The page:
As crypto has begun to exhaust its existing sources of greater fools, we’ve seen new strategies to reach broader audiences. Advertisements for cryptocurrencies began appearing in the London Tube system and on the sides of buses. NFTs were plastered on billboards in Times Square. Crypto companies began renaming sports stadiums after themselves, or entering into sponsorship deals with NASCAR drivers and baseball teams. Matt Damon told viewers of Saturday Night Football that “fortune favors the brave”, and prime ad real estate at the Super Bowl showed celebrities including LeBron James, Larry David, and Kyle Lowry urging people to buy crypto.
But there’s limited value in someone downloading Coinbase from the bouncing QR code at the Super Bowl, getting their free $15 in Bitcoin, and not touching it again. The holy grail for a crypto project is when they can get someone to join in their community.
This exalted sense of “community” is often trotted out as an example of all the good that crypto is apparently doing. Some starry-eyed individuals talk about how the lifelong friends they’ve made along the way have made everything worthwhile, regardless of whether they’ve gained or lost money. But “community” serves darker goals, whether by design or not.
As Bennett Tomlin put it, “The sense of community and the sense of belonging becomes an important part of the narrative because once you are a Bitcoin maxi, once you’re a LUNAtic, once you’re a LINK Marine, once you’re part of the XRP Army, once you’ve tied your identity in some way to one of these groups, coins, or whatever, it becomes that much harder for you to part and to remove that part of your identity.”18
Communities encourage each other to have “diamond hands” and “HODL” (a term that has since been backronymed into “hold on for dear life”) whenever prices drop, even at huge financial risk. Some lionize the “Dogecoin Millionaire”, who “diamond handed” beyond all reason, keeping his massive holdings of Dogecoin far beyond their peak value of over $2 million and still holding now that they’re worth around $325,000.19 Crypto communities ostracize people who sell off their crypto as “paper hands” and “ngmi” (“not gonna make it”). True believers in various NFT projects encourage one another to “sweep the floor” if interest wanes (buy more NFTs—specifically those listed for the lowest prices), and coiners tell one another to “buy the dip!”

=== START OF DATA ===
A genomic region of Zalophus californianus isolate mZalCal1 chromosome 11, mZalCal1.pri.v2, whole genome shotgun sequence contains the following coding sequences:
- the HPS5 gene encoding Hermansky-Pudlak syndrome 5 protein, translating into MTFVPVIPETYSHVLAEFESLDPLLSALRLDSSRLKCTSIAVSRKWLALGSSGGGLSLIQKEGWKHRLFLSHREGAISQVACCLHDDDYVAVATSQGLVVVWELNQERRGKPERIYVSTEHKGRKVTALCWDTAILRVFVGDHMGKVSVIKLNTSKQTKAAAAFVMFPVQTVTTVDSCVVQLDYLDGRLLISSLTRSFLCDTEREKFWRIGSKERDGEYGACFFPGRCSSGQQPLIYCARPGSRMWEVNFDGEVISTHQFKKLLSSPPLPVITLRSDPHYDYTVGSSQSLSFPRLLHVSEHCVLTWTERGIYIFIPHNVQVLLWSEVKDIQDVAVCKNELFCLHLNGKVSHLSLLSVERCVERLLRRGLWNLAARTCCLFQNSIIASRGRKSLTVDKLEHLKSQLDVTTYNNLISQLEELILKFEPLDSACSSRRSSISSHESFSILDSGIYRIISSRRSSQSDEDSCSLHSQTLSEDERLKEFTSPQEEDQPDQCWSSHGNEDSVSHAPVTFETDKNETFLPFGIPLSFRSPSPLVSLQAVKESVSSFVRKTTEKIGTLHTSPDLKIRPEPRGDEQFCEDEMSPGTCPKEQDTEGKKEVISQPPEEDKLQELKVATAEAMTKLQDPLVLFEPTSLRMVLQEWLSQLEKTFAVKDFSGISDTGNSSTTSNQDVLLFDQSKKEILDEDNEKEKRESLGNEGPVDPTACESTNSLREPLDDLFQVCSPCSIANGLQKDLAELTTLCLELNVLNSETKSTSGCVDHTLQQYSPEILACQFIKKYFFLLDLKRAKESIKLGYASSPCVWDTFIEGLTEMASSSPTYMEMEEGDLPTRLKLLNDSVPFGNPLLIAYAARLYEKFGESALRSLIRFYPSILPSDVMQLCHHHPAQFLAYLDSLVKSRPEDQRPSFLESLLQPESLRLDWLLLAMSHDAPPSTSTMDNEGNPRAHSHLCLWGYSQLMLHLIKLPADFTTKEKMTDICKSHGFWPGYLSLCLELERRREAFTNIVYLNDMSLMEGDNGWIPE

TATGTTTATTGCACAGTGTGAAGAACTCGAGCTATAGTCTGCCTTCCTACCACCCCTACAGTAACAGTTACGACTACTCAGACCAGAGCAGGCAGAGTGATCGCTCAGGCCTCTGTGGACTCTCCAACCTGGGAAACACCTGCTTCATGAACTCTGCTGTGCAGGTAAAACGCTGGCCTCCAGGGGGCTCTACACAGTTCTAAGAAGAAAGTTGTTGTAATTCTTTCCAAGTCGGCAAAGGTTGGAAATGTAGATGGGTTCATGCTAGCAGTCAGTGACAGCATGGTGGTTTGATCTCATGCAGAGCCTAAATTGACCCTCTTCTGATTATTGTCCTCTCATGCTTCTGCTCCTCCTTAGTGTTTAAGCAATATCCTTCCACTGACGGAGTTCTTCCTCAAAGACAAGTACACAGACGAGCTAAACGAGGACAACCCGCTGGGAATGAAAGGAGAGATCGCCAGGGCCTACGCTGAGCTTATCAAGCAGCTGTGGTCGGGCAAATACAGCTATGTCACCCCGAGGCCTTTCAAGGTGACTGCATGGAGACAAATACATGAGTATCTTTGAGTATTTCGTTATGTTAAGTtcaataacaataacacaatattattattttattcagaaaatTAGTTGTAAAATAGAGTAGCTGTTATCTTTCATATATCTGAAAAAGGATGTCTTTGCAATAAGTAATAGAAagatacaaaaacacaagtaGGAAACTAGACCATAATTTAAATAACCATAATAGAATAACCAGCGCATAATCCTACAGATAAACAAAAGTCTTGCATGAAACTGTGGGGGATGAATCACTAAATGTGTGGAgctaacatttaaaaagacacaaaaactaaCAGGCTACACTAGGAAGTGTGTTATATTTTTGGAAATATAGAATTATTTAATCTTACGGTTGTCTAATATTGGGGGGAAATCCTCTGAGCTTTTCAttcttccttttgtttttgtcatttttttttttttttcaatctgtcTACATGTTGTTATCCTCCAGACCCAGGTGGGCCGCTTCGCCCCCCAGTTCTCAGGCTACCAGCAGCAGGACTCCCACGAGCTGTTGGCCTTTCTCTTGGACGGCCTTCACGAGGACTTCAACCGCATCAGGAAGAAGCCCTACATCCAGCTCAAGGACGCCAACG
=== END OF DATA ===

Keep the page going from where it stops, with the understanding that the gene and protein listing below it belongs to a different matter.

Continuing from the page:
All of this behavior is enormously advantageous for those behind the projects, who benefit when holders keep on holding and when people buy more. Crypto projects in general depend on people believing their tokens have value, and community behaviors that reinforce this are essential.
So, crypto has a problem. “Community” is a huge part of what keeps the faith alive, and crypto more than anything relies on faith. But those communities have developed for themselves a reputation that attracts a very limited group of people—”cryptobros”, if you will, and those willing to put up with them. They need more communities, and ones that will draw in those tantalizing untapped markets: women, people of color, LGBTQ people, and so on.